The day before yesterday was Rome’s 2769th birthday. Legend says the city was founded on the 21st April, 753 BCE. Which is extremely specific for a legend. I always feel one could add “at about half past three in the afternoon”.
Forgive me if you’re more than familiar with the legend, but I thought I’d take the opportunity to rattle through it just in case you’d like reminding.
The story began in Albalonga, in the long extinct (even then) volcanic hills south of Rome. It was here that the good king Numitor, distant descendent of the Trojan hero Aeneas, ruled. However, as good kings so often do, he had a bad brother. The wicked brother did away with the good king and his sons, only sparing Numitor’s daughter Rhea Silvia. The princess was forced to become a Vestal virgin, a priestess of Vesta, and her chasteness would guarantee he would reign unrivalled.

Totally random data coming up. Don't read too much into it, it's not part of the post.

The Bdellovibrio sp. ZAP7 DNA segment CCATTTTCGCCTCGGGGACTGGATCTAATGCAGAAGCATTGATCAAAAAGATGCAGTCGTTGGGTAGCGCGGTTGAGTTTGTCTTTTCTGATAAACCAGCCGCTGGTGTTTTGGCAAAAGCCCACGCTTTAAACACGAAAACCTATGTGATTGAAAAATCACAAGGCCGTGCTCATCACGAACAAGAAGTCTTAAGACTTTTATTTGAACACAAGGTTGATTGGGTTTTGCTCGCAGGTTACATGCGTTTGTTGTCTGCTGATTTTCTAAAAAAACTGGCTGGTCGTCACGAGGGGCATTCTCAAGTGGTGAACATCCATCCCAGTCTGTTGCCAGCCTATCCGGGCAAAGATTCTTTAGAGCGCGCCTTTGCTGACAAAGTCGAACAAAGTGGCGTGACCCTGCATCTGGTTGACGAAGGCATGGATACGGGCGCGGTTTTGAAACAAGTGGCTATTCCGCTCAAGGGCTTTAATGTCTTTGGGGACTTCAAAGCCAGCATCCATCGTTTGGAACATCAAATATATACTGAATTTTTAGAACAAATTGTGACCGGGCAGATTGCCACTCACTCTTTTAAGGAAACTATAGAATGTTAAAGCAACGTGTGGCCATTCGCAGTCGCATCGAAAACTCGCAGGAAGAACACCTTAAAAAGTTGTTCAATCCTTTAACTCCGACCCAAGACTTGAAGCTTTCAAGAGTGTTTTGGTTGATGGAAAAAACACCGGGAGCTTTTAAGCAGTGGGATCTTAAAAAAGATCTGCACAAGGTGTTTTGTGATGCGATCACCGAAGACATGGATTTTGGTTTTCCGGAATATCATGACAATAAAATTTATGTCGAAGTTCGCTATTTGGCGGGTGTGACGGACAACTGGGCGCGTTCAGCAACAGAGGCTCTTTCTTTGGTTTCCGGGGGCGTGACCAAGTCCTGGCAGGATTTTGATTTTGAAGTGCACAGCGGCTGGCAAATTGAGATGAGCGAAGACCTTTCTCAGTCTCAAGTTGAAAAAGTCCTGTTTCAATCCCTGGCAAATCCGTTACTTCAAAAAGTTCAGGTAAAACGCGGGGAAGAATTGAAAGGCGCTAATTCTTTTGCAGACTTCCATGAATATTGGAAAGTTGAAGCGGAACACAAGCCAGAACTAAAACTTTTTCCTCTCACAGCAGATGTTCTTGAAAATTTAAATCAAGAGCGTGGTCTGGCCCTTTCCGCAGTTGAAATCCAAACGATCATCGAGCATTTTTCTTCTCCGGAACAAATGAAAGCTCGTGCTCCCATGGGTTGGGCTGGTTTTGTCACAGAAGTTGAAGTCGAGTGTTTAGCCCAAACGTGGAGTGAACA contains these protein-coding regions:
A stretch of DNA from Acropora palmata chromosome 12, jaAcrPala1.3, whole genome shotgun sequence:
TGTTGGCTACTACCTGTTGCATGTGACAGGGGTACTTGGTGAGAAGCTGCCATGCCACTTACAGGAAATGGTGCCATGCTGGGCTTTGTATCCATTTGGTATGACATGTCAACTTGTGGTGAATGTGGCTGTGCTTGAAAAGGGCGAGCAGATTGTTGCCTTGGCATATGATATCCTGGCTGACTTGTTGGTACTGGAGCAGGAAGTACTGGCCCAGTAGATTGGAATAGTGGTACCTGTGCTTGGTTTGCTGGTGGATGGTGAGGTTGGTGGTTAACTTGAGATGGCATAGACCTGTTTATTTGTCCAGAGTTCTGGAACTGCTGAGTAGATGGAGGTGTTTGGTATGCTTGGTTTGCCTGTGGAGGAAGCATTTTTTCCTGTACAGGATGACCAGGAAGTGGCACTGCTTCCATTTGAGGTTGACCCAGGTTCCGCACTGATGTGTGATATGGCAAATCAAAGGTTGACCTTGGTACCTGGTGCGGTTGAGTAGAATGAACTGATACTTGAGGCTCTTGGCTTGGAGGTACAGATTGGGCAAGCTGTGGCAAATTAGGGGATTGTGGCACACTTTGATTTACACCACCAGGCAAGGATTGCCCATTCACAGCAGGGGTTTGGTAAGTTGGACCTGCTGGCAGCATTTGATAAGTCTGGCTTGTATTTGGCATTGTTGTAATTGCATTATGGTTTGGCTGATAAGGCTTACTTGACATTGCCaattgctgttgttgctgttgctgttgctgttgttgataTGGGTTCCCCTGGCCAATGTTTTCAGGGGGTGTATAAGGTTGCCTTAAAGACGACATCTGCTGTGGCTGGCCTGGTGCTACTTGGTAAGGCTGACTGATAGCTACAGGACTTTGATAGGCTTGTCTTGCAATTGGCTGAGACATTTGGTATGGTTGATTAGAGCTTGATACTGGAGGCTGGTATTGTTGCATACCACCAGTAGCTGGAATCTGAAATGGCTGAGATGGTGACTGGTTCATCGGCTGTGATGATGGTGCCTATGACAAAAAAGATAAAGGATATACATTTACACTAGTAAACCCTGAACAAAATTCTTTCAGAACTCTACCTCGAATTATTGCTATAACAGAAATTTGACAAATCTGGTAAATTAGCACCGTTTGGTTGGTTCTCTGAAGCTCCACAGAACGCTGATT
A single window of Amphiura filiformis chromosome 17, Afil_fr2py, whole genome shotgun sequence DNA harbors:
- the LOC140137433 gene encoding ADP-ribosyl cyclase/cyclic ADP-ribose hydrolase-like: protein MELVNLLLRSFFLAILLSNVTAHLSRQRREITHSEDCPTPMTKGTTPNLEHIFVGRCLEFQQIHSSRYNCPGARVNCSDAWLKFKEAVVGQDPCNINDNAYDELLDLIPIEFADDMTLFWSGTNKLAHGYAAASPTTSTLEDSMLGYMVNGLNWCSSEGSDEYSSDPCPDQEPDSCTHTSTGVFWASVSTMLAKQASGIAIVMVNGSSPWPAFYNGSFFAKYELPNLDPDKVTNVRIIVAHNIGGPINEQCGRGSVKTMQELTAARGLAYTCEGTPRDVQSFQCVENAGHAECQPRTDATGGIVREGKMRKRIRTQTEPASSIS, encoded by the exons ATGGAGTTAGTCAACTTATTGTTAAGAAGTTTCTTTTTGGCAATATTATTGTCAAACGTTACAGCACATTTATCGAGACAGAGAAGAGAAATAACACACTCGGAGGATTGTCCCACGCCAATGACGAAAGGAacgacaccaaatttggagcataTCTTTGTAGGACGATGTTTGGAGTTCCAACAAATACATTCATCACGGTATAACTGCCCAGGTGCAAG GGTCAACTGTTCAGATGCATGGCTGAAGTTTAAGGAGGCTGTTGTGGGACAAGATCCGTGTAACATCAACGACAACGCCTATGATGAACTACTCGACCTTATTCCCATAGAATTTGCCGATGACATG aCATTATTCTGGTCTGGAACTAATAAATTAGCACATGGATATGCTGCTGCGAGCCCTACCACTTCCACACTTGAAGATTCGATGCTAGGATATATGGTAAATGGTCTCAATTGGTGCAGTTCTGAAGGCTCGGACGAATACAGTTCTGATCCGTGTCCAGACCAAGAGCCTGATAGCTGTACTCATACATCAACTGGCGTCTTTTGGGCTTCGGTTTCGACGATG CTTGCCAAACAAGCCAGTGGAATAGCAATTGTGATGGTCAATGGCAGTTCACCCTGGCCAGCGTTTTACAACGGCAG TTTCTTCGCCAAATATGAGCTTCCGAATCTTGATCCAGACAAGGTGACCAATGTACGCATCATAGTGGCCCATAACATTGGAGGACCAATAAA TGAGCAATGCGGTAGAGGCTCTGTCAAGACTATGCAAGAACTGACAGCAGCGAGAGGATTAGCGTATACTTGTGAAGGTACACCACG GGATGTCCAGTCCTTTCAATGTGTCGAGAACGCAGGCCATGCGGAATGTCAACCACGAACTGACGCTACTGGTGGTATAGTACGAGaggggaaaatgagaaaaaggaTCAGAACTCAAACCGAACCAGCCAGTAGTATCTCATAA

However Mars, god of war, had other ideas. He had his wicked way with Rhea Silvia and she gave birth to twin sons, Romulus and Remus. They had to be removed from the equation and the bad king’s henchmen had them abandoned in a basket in the river. The boys washed up in an inlet of the Tiber where they were found by a she-wolf who suckled them, and a shepherd called Faustulus brought them up as his sons. As they grew older they started arguing about who should be in charge. Romulus founded his settlement on the Palatine Hill; Remus, tradition says, on the Aventine.
Their rivalry came to a head on that magical date, 21st April 753 BC (just before tea time). Romulus was thrown into a fit of rage by his brother, who mocked his fortifications of the Roma Quadrata. Remus was slain and Romulus became the unchallenged ruler of the city which would take his name, and Roma was born. There is a nicer and less bloody version, which says that Remus fled north and founded Siena.
This year to celebrate the foundation of Rome, my father (visiting from London) and I took a spin around the ever splendid Capitoline Museums. We said hello to the she-wolf which is the symbol of the city (and indeed also of Siena), and watched a police brass band play the national anthem with panache.